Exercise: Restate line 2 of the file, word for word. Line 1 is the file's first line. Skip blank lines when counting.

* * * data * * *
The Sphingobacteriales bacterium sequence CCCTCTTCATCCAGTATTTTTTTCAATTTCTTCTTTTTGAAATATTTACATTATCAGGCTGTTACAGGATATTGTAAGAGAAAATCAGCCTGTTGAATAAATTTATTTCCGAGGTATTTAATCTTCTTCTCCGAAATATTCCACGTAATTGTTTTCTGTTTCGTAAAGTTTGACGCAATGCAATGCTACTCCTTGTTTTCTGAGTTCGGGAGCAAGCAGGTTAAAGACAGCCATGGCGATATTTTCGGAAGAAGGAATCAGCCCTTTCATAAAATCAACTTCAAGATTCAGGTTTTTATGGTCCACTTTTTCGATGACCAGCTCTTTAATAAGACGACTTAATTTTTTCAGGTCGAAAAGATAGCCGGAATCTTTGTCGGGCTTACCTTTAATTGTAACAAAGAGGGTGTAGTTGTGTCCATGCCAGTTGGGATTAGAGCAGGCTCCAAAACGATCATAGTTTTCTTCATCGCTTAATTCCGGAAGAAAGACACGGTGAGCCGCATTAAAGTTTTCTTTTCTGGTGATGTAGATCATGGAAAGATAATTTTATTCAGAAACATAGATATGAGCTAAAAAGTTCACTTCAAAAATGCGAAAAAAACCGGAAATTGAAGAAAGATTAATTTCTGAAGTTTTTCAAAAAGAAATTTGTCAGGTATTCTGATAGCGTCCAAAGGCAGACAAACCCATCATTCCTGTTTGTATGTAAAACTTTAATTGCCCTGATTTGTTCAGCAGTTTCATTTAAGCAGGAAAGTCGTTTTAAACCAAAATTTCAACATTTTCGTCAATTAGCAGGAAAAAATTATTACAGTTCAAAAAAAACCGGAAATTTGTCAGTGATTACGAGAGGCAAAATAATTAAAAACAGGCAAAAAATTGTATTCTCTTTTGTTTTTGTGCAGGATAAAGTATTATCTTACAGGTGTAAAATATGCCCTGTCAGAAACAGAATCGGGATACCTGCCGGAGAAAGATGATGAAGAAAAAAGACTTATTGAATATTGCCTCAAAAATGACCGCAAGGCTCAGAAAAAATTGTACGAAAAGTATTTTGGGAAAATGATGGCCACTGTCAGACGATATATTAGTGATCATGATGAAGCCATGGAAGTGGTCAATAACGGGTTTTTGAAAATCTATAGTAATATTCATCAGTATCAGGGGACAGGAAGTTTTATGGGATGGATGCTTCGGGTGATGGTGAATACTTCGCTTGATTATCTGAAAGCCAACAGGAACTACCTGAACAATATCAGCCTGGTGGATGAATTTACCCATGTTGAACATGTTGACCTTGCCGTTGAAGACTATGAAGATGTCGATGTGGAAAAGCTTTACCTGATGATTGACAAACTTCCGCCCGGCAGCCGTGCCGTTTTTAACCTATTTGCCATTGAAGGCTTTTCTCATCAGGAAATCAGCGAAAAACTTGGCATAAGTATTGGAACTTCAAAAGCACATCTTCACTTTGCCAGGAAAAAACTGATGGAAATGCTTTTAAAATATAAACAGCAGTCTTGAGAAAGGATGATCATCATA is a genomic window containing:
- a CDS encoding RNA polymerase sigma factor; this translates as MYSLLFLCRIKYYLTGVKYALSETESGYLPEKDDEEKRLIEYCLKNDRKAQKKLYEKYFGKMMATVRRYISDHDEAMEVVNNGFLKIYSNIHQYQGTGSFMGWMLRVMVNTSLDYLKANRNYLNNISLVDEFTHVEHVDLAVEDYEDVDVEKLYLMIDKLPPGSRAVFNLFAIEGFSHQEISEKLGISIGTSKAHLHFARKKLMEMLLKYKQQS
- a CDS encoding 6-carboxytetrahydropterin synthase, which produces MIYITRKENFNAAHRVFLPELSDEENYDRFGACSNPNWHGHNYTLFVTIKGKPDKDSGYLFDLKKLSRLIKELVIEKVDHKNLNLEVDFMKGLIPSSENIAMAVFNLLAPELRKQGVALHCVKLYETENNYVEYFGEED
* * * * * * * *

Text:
- a CDS encoding RNA polymerase sigma factor; this translates as MYSLLFLCRIKYYLTGVKYALSETESGYLPEKDDEEKRLIEYCLKNDRKAQKKLYEKYFGKMMATVRRYISDHDEAMEVVNNGFLKIYSNIHQYQGTGSFMGWMLRVMVNTSLDYLKANRNYLNNISLVDEFTHVEHVDLAVEDYEDVDVEKLYLMIDKLPPGSRAVFNLFAIEGFSHQEISEKLGISIGTSKAHLHFARKKLMEMLLKYKQQS